Francis Fukuyama At The American Interest Online: ‘Political Order in Egypt’

Full piece here.

Fukuyama discusses how Huntington’s Political Order In Changing Societies remains relevant:

‘Something like this Huntingtonian process has unfolded in recent months in both Tunisia and Egypt. In both cases, anti-government protests were led not by the urban poor or by an Islamist underground, but by relatively well-educated middle-class young people used to communicating with each other via Facebook and Twitter.’

and on modernization theory, which was dominant at the time the book was published:

‘By pointing out that the good things of modernity did not necessarily go together, Huntington played a key role in killing off modernization theory. Political development was a separate process from socioeconomic development, he argued, and needed to be understood in its own terms.’

Fukuyama laments the lack of broad and deep synthesizers like Huntington:

‘On a policy level, we need far more mutual understanding between those who promote socioeconomic development and those who work on democracy promotion and governance. Traditional development agencies like USAID already think politically to the extent that their aid projects are designed to support U.S. foreign policy.’

It takes humility and understanding to understand what the social sciences can do:

‘The aspiration of social science to replicate the predictability and formality of certain natural sciences is, in the end, a hopeless endeavor. Human societies, as Friedrich Hayek, Karl Popper and others understood, are far too complex to model at an aggregate level.’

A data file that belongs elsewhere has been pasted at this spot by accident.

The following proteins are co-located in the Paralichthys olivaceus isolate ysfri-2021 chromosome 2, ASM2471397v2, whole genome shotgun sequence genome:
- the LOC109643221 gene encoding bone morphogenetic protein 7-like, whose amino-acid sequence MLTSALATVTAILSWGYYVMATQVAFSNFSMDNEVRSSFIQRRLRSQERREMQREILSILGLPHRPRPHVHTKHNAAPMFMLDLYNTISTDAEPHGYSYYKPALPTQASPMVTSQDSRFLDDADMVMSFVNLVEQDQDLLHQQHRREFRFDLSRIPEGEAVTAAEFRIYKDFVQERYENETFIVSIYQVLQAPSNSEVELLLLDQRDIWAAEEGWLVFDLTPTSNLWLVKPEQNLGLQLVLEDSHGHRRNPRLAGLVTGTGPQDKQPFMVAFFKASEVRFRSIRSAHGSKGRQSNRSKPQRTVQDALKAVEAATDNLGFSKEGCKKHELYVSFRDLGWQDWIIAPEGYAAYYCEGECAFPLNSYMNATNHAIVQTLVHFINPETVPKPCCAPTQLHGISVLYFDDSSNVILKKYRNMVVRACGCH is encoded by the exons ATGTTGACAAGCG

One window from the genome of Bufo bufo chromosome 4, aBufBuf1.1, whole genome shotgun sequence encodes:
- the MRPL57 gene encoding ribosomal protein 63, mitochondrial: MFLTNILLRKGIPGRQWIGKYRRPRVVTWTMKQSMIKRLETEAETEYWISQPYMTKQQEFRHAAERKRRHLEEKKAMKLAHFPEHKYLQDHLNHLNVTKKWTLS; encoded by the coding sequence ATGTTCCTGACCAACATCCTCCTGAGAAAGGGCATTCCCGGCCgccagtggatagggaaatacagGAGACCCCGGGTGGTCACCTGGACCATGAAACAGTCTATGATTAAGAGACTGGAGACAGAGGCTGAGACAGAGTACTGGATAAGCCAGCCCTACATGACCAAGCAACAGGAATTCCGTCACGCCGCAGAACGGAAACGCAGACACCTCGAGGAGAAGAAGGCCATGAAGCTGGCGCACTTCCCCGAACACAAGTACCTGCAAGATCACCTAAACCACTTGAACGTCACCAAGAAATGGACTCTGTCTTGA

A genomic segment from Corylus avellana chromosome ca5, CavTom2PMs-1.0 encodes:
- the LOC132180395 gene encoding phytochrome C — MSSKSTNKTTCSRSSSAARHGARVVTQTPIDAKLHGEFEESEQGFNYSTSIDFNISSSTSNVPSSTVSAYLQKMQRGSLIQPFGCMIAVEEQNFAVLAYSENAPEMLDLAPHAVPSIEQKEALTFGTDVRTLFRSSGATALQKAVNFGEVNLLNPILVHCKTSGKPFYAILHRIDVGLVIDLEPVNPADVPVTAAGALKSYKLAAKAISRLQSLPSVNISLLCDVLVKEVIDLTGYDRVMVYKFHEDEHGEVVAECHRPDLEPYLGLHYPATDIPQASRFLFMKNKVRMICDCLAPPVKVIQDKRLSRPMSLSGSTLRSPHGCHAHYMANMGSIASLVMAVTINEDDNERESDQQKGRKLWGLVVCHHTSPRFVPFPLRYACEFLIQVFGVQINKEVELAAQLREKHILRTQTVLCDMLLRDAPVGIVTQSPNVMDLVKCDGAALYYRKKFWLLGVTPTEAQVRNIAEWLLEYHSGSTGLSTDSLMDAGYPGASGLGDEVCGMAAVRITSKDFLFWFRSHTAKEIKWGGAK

But that won’t stop people from trying, and potentially producing being a lasting, useful map:

‘The part of social change that is the hardest to understand in a positivistic way is the moral dimension—that is, the ideas that people carry around in their heads regarding legitimacy, justice, dignity and community.’

Likely worth your time.

Related On This Site:  Adam Kirsch Reviews Francis Fukuyama’s New Book At The City Journal: ‘The Dawn Of Politics’

Walter Russell Mead At The American Interest Online: ‘Obama’s War’From The WSJ: “Allies Rally To Stop Gadhafi”From March 27th, 2009 At WhiteHouse.Gov: Remarks By The President On A New Strategy For Afghanistan And PakistanFrom CSIS: ‘Turmoil In The Middle-East’From The New Yorker: ‘How Qaddafi Lost Libya’

A Few Thoughts On Isaiah Berlin’s “Two Concepts Of Liberty”

From The Atlantic: Samuel Huntington’s Death And Life’s WorkFrom The American Interest Online: Francis Fukuyama On Samuel HuntingtonFrom Foreign Affairs Via The A & L Daily: ‘Conflict Or Cooperation: Three Visions Revisited’

Do we try and invest in global institutions as flawed as they are…upon a Kantian raft?:  Daniel Deudney On YouTube Responding to Robert Kagan: Liberal Democracy Vs. Autocracy

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